CBN Gov Godiwn Emefiele
President Buhari deliberating with Finance Minister, CBN Governor, Budget Minister and his Chief of Staff, Adeosun, Emefiele, Udo Udoma and Kyari respectively

It is true that governments all over the world continually argue for and indeed deploy public expenditure to put their GDP on a desired trajectory in what is called aggregate demand management. It is no shame that the Buhari administration borrowed and spent massively in order to achieve its GDP target, grow the economic pie and create jobs. However, the major worry of citizens, businesses and investors is whether government’s budgeted expenditure is having desired impacts on GDP. In other words, what is the efficiency of government expenditure (so far)? We will try to answer this question using a simple concept called fiscal multiplier. Fiscal multiplier is a static analysis (i.e. in a particular period). This article will go on to compare the desired with actual GDP and try to explain reasons for the divergence.

Before we investigate further, below (in Fig 1) is how the data stacks up.

The first thing one should observe is that there seems to be some sort of relationship from 2015 Q1 to 2016 Q3. However, government expenditure (red line) is very erratic (even within a budget cycle) which should not be. Before we proceed, we need to go behind the scenes to get Nigeria’s marginal consumption propensity which simply means how much kobo enters the economy from every 1 naira of spent income. We found this to be 87 kobo (0.87). Next, we need to find out how much kobo leaks out of our economy due to imports from 1 naira income spent on import. After data crunching we found this to be 52 kobo (0.52), this should have been more but has been constrained due to import controls by the CBN. These 2 result in a fiscal (expenditure) multiplier of 1.54, assuming that net taxes is zero for lack of data.

With that out of the way, we can begin to solve (in-sample forecast) for the desired or expected GDP for the Buhari administration (2016 Q3-’17 Q3) depending on the size of their quarterly budget releases. Therefore, according to our preceding analysis, the quarterly GDP forecasts are 3,690.63, 5,976.61, 8,230.34, 9,935.26 and 11,948.63 billion naira for the periods 2016 Q3 to ’17 Q3 respectively.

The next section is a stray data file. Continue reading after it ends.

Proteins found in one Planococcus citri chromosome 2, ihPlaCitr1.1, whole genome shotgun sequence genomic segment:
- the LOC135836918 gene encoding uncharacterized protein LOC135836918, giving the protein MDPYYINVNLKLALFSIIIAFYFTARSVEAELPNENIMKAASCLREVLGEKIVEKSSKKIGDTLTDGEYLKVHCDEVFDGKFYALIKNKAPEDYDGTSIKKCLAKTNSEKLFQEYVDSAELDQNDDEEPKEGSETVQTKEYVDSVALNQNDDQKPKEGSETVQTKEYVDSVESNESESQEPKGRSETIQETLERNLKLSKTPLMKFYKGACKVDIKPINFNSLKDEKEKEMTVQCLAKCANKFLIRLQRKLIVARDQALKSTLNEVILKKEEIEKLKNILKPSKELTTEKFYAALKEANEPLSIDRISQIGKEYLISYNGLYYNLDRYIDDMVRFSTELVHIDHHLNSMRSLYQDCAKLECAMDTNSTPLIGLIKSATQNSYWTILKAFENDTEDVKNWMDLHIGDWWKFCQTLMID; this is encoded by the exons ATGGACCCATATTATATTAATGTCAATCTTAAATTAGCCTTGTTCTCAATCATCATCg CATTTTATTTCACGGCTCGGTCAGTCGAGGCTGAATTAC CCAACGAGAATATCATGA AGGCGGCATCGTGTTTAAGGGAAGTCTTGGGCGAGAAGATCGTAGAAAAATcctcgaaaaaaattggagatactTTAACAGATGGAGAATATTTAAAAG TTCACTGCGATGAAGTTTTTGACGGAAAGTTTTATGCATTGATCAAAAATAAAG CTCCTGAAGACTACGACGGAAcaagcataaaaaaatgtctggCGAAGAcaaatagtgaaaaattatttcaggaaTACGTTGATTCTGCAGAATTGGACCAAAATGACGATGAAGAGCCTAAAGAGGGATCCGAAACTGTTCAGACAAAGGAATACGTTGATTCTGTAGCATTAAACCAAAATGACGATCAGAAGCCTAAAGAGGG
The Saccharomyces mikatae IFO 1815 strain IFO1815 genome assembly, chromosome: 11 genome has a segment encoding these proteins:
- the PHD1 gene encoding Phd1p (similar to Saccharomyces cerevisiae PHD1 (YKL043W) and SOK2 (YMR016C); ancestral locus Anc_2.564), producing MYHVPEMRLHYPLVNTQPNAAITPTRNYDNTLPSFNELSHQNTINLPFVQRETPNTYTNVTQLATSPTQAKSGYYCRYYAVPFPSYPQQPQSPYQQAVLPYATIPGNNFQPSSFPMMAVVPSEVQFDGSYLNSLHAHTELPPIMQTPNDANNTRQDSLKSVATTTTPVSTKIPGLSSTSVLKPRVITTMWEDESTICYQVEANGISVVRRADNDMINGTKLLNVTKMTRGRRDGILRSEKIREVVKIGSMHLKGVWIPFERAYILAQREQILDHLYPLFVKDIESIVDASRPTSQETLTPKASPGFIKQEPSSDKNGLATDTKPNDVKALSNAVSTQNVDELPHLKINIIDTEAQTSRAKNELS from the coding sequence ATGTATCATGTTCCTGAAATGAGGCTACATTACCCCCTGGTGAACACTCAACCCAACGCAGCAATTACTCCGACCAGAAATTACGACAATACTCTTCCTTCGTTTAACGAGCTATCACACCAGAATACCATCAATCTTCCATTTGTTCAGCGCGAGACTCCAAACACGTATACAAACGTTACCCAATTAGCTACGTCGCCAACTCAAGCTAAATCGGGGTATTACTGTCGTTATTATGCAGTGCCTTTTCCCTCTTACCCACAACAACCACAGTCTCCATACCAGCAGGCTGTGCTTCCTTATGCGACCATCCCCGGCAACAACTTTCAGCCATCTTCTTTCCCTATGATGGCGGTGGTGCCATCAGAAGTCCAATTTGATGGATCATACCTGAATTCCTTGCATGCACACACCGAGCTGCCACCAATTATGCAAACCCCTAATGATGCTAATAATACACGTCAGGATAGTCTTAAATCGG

Note GDP_F means GDP Forecast

Fig 2 above shows the variance from 2016 Q3 which further widened from 2016 Q4 to 2017 Q3. Why? 2016 Q4 showed impact of a slump which only meant a huge loss of consumers and investors’ confidence, both important autonomous aggregate demand components. There were signs of upbeat in output at 2017 Q2 onwards which were still worlds apart from forecasts. Certainly the economy needs shots of confidence which is something the economic managers have to devise. However, for this sort of situation oftentimes, analysts are quick to site poor budget implementation or outturn for the massive variance but our analysis has shown that once monies have been spent they have to go somewhere; at least our short-run fiscal multiplier says it must show up as income to folks in the economy. Sadly, that is why some empirical findings have shown that looted treasury funds, if spent internally without finding safe havens abroad, can impact GDP positively.

In conclusion, watchers of economic forecasts from successful economies should be conversant with the work of the US president’s Council of Economic advisers (created by law). Through technical reports and research, they provide the objectives, strategies and intelligence for drafting economic management tools like the budget. Here in Nigeria, we continue to bemoan the strategy where the National Economic Council (a collection of politicians) continually show disdain for technical insights. Nigeria needs a blueprint (or institution) for enhancing budget performance efficiency, especially from the planning angle. In a future analysis, we will try to construct 2018 GDP forecast combining our knowledge of fiscal multipliers and warranted growth analysis.

 

Written by Enobong Udoh